Alternative lending has been a saving grace for many borrowers that had nowhere else to turn when the credit market dried up in the wake of the 2008 housing bubble collapse. For borrowers, alternative finance became the only option when banks tightened lending standards.
But have alternatives simply moved subprime risk to a new conduit? Let’s dig into the question.
Subprime loans and risky borrowers: A recipe for disaster
During the housing bubble, the number of subprime mortgage loans being originated in the U.S. exploded. Many loans were made to risky borrowers with FICO scores below 620, while “Alt-A” loans — those made to borrowers with good credit scores but poor employment history — also ballooned. Often, these loans had unfavorable terms, like 2/28 hybrid mortgages, which have low fixed interest rates for two years before costs increase dramatically.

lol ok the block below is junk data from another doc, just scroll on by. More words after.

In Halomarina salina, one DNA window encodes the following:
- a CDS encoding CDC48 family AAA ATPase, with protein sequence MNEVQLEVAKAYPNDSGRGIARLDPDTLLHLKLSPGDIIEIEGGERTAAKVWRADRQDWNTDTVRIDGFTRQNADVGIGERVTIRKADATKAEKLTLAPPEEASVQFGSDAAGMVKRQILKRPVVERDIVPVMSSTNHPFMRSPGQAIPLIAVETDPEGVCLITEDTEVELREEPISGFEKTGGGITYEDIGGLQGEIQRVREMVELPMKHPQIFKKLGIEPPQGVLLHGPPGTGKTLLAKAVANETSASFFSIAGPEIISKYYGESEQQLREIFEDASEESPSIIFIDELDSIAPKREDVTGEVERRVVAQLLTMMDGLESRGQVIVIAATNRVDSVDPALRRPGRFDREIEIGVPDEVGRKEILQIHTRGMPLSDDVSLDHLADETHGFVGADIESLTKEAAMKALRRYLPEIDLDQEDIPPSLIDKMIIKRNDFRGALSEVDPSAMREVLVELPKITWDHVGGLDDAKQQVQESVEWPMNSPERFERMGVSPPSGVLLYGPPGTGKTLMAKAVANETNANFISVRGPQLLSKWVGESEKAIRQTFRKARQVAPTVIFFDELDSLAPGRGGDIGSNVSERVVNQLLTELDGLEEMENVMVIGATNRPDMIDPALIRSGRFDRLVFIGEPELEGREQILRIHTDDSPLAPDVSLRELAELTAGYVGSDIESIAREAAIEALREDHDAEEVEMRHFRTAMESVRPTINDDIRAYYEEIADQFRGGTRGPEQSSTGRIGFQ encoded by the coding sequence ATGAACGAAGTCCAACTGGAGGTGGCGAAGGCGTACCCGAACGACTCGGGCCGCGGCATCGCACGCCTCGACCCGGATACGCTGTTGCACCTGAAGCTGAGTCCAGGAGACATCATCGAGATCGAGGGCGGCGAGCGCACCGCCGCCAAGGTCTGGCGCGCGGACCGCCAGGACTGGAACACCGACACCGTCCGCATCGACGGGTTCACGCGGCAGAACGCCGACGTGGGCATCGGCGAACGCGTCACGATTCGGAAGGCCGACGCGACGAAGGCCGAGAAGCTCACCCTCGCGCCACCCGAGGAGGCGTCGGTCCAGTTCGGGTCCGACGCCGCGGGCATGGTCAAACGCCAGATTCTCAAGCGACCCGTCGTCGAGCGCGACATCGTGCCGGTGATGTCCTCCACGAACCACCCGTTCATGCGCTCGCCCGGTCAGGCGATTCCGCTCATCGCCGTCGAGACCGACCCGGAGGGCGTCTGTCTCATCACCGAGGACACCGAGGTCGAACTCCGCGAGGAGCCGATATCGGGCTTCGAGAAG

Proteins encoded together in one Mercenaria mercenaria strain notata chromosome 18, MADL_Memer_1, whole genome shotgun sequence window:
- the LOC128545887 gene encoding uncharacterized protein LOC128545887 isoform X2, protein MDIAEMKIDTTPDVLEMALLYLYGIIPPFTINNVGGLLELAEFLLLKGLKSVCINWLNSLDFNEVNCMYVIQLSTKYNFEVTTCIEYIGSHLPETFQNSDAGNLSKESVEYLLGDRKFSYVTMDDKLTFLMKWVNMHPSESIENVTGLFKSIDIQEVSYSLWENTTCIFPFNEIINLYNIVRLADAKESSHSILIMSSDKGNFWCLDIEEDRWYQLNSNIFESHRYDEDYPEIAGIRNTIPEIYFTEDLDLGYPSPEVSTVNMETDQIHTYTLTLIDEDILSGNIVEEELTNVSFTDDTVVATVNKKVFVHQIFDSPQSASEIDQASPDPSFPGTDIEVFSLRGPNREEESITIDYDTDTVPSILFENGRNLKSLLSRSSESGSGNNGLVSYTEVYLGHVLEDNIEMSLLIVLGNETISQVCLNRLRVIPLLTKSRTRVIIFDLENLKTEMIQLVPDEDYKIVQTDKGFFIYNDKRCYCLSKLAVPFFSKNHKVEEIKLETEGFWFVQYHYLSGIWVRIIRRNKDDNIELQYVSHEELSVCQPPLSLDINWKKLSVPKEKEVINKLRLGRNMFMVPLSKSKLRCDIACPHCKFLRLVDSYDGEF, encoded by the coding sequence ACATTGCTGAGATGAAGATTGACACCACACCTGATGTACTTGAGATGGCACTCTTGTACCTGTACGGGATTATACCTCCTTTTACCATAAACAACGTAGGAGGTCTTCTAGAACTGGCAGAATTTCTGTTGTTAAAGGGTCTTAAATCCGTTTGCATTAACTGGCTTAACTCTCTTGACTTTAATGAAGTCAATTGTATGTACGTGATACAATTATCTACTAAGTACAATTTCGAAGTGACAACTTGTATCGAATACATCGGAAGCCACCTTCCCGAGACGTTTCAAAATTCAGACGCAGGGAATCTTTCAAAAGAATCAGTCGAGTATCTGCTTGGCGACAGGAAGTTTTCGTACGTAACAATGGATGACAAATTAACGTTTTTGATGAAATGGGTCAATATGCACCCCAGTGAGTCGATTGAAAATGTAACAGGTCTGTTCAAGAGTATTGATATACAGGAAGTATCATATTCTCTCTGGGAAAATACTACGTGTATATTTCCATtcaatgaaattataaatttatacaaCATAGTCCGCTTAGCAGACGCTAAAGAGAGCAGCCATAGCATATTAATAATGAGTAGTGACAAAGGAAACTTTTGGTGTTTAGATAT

The stats are staggering. The subprime mortgage loan market grew from $65 billion in 1995 to $625 billion by 2005. As of March 2008, the subprime market was estimated to be 11.8% of the total mortgage loan market — a recipe for disaster.
The bubble had to burst
When the mortgage bubble burst, many of the world’s largest lenders found…
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